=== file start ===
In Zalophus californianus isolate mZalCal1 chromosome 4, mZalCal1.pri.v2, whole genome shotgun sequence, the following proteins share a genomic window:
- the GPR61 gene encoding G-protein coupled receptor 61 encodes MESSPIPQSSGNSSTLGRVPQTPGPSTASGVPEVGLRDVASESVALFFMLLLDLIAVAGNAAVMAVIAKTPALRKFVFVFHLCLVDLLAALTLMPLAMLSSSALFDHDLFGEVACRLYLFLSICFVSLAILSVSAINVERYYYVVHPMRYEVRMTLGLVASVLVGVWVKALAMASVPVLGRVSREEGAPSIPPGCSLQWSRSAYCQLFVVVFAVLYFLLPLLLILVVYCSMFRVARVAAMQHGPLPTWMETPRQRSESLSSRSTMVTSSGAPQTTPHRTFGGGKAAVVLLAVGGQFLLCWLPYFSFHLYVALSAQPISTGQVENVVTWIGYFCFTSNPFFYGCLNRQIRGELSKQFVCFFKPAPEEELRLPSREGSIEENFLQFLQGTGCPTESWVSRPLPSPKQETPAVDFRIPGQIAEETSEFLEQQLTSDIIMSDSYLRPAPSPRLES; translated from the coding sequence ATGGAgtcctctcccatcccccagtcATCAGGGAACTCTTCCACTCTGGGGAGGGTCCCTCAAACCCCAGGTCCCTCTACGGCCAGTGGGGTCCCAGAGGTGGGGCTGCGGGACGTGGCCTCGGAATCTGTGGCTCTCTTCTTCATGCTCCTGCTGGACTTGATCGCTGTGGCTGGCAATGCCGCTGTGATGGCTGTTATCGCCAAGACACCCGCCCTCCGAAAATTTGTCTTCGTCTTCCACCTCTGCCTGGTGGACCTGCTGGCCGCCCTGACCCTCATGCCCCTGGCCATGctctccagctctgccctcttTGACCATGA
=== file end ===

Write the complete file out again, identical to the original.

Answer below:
In Zalophus californianus isolate mZalCal1 chromosome 4, mZalCal1.pri.v2, whole genome shotgun sequence, the following proteins share a genomic window:
- the GPR61 gene encoding G-protein coupled receptor 61 encodes MESSPIPQSSGNSSTLGRVPQTPGPSTASGVPEVGLRDVASESVALFFMLLLDLIAVAGNAAVMAVIAKTPALRKFVFVFHLCLVDLLAALTLMPLAMLSSSALFDHDLFGEVACRLYLFLSICFVSLAILSVSAINVERYYYVVHPMRYEVRMTLGLVASVLVGVWVKALAMASVPVLGRVSREEGAPSIPPGCSLQWSRSAYCQLFVVVFAVLYFLLPLLLILVVYCSMFRVARVAAMQHGPLPTWMETPRQRSESLSSRSTMVTSSGAPQTTPHRTFGGGKAAVVLLAVGGQFLLCWLPYFSFHLYVALSAQPISTGQVENVVTWIGYFCFTSNPFFYGCLNRQIRGELSKQFVCFFKPAPEEELRLPSREGSIEENFLQFLQGTGCPTESWVSRPLPSPKQETPAVDFRIPGQIAEETSEFLEQQLTSDIIMSDSYLRPAPSPRLES; translated from the coding sequence ATGGAgtcctctcccatcccccagtcATCAGGGAACTCTTCCACTCTGGGGAGGGTCCCTCAAACCCCAGGTCCCTCTACGGCCAGTGGGGTCCCAGAGGTGGGGCTGCGGGACGTGGCCTCGGAATCTGTGGCTCTCTTCTTCATGCTCCTGCTGGACTTGATCGCTGTGGCTGGCAATGCCGCTGTGATGGCTGTTATCGCCAAGACACCCGCCCTCCGAAAATTTGTCTTCGTCTTCCACCTCTGCCTGGTGGACCTGCTGGCCGCCCTGACCCTCATGCCCCTGGCCATGctctccagctctgccctcttTGACCATGA